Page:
The undercover investigation of a student activist group by university police was unethical and hurt student-police relations.
MSU police Officer Jamie Gonzales posed as elementary education junior Samantha Volare and participated in meetings and activities with Students for Economic Justice, an officially registered campus group. Gonzales had participated in group activities for months beginning Feb. 19, 2000. Group members realized her true identity when they saw the officer in uniform on campus.
Gonzales now works as the Brody Complex community policing officer. The five-year veteran of the force was pictured in The State News protesting with the group; she identified herself as Volare.
MSU police Assistant Chief Jim Dunlap said the investigation was ordered because of concerns about a possible violent reaction to commencement speaker James Wolfensohn, president of the World Bank.
Protests at the World Trade Organization meeting in Seattle in late 1999 and of the World Bank and International Monetary Fund in Washington in April 2000 led to thousands of arrests.
Several students from Students for Economic Justice were involved in those protests.
Students for Economic Justice has held several protests against the labor practices of the makers of university clothing. There have been no serious run-ins between the group, formerly known as United Students Against Sweatshops, and the police in the groups history.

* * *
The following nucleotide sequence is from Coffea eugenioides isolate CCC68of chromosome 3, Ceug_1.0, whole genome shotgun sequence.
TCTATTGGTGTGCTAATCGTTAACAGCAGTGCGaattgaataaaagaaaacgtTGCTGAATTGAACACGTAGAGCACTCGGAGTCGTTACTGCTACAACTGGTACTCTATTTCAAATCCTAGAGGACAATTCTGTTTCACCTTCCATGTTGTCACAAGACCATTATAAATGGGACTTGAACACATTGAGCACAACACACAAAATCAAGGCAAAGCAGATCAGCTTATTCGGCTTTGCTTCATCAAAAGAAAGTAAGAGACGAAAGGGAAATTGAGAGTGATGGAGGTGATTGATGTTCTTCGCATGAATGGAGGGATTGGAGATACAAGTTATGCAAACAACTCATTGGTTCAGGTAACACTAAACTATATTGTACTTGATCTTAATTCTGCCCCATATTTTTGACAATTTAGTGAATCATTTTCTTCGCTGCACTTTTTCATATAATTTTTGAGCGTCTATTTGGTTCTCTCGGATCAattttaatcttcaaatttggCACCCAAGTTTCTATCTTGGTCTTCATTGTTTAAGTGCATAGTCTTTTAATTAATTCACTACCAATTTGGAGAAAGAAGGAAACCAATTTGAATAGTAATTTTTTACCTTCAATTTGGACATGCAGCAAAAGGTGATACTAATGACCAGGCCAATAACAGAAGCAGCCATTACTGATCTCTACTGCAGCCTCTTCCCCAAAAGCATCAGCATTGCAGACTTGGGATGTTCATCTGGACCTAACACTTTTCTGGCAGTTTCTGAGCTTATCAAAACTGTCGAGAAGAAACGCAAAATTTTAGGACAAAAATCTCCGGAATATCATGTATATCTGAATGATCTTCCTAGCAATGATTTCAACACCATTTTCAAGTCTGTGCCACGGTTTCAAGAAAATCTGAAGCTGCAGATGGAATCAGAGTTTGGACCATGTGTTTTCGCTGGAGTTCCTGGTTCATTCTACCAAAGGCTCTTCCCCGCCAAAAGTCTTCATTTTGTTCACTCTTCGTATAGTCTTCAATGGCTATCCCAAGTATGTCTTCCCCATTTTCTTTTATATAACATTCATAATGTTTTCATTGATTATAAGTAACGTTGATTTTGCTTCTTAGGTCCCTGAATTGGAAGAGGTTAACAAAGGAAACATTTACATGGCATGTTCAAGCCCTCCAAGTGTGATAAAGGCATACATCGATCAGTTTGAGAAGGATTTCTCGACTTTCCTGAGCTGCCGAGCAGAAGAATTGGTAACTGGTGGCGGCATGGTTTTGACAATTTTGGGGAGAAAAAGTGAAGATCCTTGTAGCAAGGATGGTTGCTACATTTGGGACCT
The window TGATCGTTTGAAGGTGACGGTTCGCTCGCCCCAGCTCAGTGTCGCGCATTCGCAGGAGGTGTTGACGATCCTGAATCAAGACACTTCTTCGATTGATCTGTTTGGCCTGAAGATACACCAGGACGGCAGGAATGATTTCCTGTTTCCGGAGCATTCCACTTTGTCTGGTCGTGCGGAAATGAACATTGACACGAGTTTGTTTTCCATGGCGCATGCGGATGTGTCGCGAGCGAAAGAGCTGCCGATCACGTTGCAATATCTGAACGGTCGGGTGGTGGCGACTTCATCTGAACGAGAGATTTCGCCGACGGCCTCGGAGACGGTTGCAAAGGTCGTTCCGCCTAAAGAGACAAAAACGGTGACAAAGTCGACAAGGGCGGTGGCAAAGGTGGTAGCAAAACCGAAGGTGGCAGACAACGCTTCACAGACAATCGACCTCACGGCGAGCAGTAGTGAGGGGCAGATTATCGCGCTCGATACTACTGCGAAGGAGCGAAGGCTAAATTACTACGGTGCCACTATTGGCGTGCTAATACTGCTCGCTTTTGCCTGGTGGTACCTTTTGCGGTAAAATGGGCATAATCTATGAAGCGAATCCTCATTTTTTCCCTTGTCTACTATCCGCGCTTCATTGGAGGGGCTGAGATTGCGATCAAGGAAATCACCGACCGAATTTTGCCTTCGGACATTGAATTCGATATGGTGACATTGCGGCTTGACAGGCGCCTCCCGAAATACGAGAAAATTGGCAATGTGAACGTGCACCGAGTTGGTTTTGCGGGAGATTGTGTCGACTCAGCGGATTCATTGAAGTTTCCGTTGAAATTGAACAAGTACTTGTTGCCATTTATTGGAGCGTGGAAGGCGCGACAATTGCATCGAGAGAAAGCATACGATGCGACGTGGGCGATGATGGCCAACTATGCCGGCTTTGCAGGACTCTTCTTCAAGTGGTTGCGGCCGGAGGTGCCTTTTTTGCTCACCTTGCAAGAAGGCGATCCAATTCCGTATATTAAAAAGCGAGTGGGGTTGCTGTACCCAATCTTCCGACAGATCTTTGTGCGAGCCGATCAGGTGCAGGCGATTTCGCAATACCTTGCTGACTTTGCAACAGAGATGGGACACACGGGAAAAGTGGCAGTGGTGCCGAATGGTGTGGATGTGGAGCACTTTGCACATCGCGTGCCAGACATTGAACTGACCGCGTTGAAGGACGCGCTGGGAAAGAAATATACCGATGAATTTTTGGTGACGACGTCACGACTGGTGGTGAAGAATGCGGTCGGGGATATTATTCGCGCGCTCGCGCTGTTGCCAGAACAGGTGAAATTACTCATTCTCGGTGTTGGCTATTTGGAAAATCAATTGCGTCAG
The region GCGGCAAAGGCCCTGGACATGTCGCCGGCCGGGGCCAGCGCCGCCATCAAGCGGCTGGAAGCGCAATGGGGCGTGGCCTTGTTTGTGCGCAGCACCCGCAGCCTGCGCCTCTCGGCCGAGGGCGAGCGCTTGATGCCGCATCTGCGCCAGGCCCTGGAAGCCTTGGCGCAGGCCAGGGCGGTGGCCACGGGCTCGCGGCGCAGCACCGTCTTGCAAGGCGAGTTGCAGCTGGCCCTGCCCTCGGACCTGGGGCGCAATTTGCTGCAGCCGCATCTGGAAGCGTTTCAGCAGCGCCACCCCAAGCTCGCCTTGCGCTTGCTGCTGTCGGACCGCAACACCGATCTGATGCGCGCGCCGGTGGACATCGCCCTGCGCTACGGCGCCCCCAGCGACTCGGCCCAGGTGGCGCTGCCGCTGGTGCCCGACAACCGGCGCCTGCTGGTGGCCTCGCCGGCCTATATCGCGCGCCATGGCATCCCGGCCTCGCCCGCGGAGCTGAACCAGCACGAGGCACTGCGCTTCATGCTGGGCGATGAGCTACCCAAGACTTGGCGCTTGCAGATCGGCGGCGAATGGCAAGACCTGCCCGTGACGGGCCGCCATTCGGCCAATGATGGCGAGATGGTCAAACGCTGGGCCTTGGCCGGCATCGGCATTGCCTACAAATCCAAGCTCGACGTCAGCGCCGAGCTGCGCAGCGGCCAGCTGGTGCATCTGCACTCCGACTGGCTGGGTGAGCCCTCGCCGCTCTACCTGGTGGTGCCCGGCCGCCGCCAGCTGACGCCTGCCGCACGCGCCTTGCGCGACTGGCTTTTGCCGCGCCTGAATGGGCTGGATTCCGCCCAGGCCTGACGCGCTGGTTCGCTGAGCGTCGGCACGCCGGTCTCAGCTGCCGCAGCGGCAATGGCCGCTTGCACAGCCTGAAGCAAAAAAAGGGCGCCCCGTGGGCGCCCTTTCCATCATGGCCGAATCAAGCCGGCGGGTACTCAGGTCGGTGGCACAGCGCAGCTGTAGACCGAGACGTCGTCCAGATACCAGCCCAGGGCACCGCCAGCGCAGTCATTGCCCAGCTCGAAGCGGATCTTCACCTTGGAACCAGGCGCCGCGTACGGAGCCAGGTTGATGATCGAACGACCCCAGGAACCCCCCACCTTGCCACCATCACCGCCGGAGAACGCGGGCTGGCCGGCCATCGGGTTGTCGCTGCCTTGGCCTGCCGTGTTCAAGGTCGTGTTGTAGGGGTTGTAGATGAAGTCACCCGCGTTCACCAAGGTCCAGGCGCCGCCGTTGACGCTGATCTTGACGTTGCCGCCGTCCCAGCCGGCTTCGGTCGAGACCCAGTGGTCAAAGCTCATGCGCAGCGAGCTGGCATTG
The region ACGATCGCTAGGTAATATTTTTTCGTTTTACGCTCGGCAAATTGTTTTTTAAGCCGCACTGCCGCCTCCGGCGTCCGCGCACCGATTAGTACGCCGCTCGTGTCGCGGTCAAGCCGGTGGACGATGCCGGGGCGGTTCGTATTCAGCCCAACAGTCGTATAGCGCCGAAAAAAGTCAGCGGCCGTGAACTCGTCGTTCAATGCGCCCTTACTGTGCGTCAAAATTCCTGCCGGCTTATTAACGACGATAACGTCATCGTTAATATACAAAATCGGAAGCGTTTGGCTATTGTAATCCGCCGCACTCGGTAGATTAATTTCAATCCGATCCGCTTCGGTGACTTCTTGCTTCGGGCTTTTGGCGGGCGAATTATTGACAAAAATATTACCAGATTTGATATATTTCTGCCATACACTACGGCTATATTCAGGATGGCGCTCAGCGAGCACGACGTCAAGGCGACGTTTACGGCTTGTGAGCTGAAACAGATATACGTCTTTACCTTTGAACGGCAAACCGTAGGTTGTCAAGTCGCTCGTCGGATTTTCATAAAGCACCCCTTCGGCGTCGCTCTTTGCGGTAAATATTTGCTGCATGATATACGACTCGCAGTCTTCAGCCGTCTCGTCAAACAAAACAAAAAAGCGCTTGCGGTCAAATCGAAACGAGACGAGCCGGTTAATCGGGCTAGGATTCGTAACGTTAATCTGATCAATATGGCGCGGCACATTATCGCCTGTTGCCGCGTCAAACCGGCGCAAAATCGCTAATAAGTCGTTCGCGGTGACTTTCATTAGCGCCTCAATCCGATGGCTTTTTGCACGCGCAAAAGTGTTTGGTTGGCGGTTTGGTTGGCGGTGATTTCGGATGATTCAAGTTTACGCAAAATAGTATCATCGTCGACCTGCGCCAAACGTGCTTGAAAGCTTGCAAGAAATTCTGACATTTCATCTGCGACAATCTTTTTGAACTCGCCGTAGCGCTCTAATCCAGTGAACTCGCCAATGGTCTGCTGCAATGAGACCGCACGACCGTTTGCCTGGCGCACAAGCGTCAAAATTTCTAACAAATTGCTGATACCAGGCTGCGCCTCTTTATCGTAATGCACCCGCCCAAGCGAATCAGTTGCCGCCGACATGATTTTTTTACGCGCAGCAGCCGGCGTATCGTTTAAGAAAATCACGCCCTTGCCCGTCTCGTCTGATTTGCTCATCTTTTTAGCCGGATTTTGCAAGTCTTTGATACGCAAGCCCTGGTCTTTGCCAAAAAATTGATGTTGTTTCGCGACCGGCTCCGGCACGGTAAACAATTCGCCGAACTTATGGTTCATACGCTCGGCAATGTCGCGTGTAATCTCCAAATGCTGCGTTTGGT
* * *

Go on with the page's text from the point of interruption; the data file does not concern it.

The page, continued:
The decision of university police to investigate this group is unethical. The groups protests on campus have been nonviolent and nonthreatening. The group was not charged with a crime - there was no reason to track them.
Simply because some members of the group were involved in violent protests elsewhere does not mean the group will turn violent on campus. To justify an undercover investigation because some members were involved in other protests is making unfair assumptions about the entire group.
Students for Economic Justice has not done anything illegal or threatening. To investigate them only undermines their right to peacefully protest and freely express their opinions.
This investigation also hurts already tense police-student relations. This is a big step backward from the efforts to increase trust between the groups. Students will constantly wonder if they are being investigated and will tend to trust the police less.
While the polices desire to potentially help curb violent behavior on campus, especially since the March 27-28, 1999, riot is understandable, the means taken to achieve this goal were not the best. Police can work with student groups without an undercover investigation,by interacting with groups and opening communication so that violent behavior is averted.
University police may have had good intentions by ordering an undercover investigation, but its actions were not only unethical, but potentially damaging to an already shaky relationship with students.